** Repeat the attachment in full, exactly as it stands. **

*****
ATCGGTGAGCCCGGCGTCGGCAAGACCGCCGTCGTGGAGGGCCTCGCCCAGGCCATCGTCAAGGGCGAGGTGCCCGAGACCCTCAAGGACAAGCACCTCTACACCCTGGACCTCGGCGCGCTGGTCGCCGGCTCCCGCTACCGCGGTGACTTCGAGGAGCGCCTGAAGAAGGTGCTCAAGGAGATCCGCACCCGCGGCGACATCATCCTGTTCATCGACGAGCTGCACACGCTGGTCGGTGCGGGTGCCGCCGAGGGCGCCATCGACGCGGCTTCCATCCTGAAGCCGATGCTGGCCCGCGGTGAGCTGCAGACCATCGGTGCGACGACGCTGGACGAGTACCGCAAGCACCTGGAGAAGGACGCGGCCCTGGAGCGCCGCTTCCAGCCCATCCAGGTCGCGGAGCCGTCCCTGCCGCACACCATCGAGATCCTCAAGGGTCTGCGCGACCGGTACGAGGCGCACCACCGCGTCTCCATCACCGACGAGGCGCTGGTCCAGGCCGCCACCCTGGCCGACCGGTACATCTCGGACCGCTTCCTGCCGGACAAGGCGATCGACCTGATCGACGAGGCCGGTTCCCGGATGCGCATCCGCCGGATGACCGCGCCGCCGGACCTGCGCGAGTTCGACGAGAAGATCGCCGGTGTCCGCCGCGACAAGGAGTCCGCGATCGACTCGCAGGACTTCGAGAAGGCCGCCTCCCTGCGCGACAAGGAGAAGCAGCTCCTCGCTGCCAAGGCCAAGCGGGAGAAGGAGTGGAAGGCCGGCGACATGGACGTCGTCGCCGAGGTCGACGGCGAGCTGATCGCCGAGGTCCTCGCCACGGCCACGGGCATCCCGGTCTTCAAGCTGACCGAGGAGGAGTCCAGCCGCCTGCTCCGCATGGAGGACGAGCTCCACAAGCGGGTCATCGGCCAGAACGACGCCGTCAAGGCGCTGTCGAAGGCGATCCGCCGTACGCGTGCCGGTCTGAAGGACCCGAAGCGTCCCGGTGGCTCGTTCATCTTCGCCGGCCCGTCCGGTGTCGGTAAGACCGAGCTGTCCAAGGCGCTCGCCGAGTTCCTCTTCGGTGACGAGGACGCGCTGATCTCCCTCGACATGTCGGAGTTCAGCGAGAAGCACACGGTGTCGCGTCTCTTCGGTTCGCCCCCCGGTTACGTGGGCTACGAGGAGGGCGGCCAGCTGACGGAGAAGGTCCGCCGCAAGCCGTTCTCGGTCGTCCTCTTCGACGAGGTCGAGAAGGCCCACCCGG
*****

ATCGGTGAGCCCGGCGTCGGCAAGACCGCCGTCGTGGAGGGCCTCGCCCAGGCCATCGTCAAGGGCGAGGTGCCCGAGACCCTCAAGGACAAGCACCTCTACACCCTGGACCTCGGCGCGCTGGTCGCCGGCTCCCGCTACCGCGGTGACTTCGAGGAGCGCCTGAAGAAGGTGCTCAAGGAGATCCGCACCCGCGGCGACATCATCCTGTTCATCGACGAGCTGCACACGCTGGTCGGTGCGGGTGCCGCCGAGGGCGCCATCGACGCGGCTTCCATCCTGAAGCCGATGCTGGCCCGCGGTGAGCTGCAGACCATCGGTGCGACGACGCTGGACGAGTACCGCAAGCACCTGGAGAAGGACGCGGCCCTGGAGCGCCGCTTCCAGCCCATCCAGGTCGCGGAGCCGTCCCTGCCGCACACCATCGAGATCCTCAAGGGTCTGCGCGACCGGTACGAGGCGCACCACCGCGTCTCCATCACCGACGAGGCGCTGGTCCAGGCCGCCACCCTGGCCGACCGGTACATCTCGGACCGCTTCCTGCCGGACAAGGCGATCGACCTGATCGACGAGGCCGGTTCCCGGATGCGCATCCGCCGGATGACCGCGCCGCCGGACCTGCGCGAGTTCGACGAGAAGATCGCCGGTGTCCGCCGCGACAAGGAGTCCGCGATCGACTCGCAGGACTTCGAGAAGGCCGCCTCCCTGCGCGACAAGGAGAAGCAGCTCCTCGCTGCCAAGGCCAAGCGGGAGAAGGAGTGGAAGGCCGGCGACATGGACGTCGTCGCCGAGGTCGACGGCGAGCTGATCGCCGAGGTCCTCGCCACGGCCACGGGCATCCCGGTCTTCAAGCTGACCGAGGAGGAGTCCAGCCGCCTGCTCCGCATGGAGGACGAGCTCCACAAGCGGGTCATCGGCCAGAACGACGCCGTCAAGGCGCTGTCGAAGGCGATCCGCCGTACGCGTGCCGGTCTGAAGGACCCGAAGCGTCCCGGTGGCTCGTTCATCTTCGCCGGCCCGTCCGGTGTCGGTAAGACCGAGCTGTCCAAGGCGCTCGCCGAGTTCCTCTTCGGTGACGAGGACGCGCTGATCTCCCTCGACATGTCGGAGTTCAGCGAGAAGCACACGGTGTCGCGTCTCTTCGGTTCGCCCCCCGGTTACGTGGGCTACGAGGAGGGCGGCCAGCTGACGGAGAAGGTCCGCCGCAAGCCGTTCTCGGTCGTCCTCTTCGACGAGGTCGAGAAGGCCCACCCGG